Tideline Cover

Penny Hancock

One winter's afternoon, Sonia opens the door of her beautiful riverside home to fifteen-year-old Jez, the nephew of a family friend. He's come to borrow some music. Sonia invites him in and soon decides that she isn't going to let him leave. As Sonia's desire to keep Jez hidden and protected from the outside world becomes all the more overpowering, she is haunted by memories of an intense teenage relationship, which gradually reveal a terrifying truth. The River House, Sonia's home since childhood, holds secrets within its walls. And outside, on the shores of the Thames, new ones are coming in on the tide...

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Returning to the river


Richard: Another debut writer for the Richard and Judy Summer reads – and another stunning first-time novel. Tideline is a weird, kinky, sexual story about obsession and descent into madness.

Sonia is a what the French would describe as a woman of a certain age. She is attractive, prosperous, and outwardly perfectly normal. She leads a respectable, quiet life in her beautiful home by the Thames. She inherited The River House from her parents. It is rambling, comfortable, and enjoys stunning views. It also keeps a very nasty secret.

Sonia’s husband Greg is away and she is alone – until Jez drops by. Jez is fifteen. At a recent party at his parents’ house, Greg told Jez he owns a rare pop album. The boy, a huge fan of the artist, has come round to borrow it.

It is probably the worst decision of his life.

Sonia invites him inside and almost immediately, compulsively, tries to get the boy drunk. She offers him wine and when his back is turned, spikes it with whisky. She is overwhelmed by his presence: she thinks he is physically perfect – handsome, strong, masculine, and charming. And he reminds her of someone she once knew, many years before. Someone called Seb. Now slightly drunk herself, she tries to persuade Jez to stay.

‘It’s OK, Seb. You don’t have to go.’



‘My name. Jez, not Seb.’

Which really is the point he should have left.

Judy: This is truly sinister story, slightly reminiscent of Steven King’s Misery. Like the writer’s jailor in that story, Sonia is deeply disturbed. But no-one realises it; not her husband, not her daughter, Kit (currently away from home, like her father) and not Jez’s parents, who are friends of the family.

Even Jez fails to spot the warning signs. Having rendered him incapable with spiked drinks, Sonia insists he spend the night in the spare room. He passes out as she tucks him in and we have our first seriously disturbing moment: Sonia fantasises about undressing him before bending over and passing her nose over his head and neck. She spots a love bite from his girlfriend and kisses it, whispering: ‘It’s OK. I’ll keep you safe, I promise.’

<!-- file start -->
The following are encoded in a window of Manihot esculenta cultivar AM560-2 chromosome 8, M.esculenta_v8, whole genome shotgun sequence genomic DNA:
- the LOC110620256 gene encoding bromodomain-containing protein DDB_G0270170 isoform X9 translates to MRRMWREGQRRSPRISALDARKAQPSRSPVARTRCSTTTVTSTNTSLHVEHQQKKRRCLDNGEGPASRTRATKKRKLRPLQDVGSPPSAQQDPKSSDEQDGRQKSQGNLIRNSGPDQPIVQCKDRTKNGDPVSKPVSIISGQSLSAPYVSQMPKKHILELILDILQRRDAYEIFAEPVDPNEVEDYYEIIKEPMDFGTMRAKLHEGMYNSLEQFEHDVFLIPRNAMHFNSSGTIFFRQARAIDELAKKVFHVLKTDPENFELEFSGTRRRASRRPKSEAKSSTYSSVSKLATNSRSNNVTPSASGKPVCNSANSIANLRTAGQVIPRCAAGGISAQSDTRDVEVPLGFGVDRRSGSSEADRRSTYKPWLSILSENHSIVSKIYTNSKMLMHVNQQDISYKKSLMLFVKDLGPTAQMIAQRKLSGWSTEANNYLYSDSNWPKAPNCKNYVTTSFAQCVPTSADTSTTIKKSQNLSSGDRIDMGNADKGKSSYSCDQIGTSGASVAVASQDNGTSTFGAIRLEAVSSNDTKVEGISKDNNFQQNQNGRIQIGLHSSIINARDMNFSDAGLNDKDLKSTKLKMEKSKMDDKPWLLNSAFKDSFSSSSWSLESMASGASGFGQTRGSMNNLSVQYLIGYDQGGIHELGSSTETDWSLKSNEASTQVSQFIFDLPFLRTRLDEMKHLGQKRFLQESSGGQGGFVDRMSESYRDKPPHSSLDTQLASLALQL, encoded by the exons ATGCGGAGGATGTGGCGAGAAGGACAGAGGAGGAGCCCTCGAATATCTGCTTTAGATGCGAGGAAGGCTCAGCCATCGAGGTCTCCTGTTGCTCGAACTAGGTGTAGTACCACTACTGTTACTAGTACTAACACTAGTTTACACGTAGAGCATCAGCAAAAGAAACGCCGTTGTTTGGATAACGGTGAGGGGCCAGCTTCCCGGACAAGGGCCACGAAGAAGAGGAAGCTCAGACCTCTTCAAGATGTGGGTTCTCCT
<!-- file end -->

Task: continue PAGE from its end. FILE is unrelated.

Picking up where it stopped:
And that’s just Chapter One.

Penny Hancock writes brilliantly about sexual obsession and repressed guilt. Seb, the boy Jez so resembles and who Sonia once loved, is a constant presence in The River House and in Sonia’s tortured mind. What happened to him? Where is he today, years after Sonia fell in love with him? And why is she so grimly determined never to leave her Greenwich home, in the face of her husband’s determination to sell it?

Tideline unfolds in real time, with Sonia going to increasingly extreme lengths to keep Jez her prisoner. Her ingenuity is impressive – it’s not easy to cage a strong and strong-willed teenage male – but she outwits all his attempt to escape. A gripping, sensual story that will have you turning the pages long after you should have put the light out.

Reviews & Comments

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  • Great story line with surprising twists. I thought that the teenage children were giving more freedom than most people would allow in real life. For example a 16 year Old travelling to Paris without being helped to the train or escorted. It was a bit far fetched in other ways to. But on the whole really enjoyable.

    Karen L S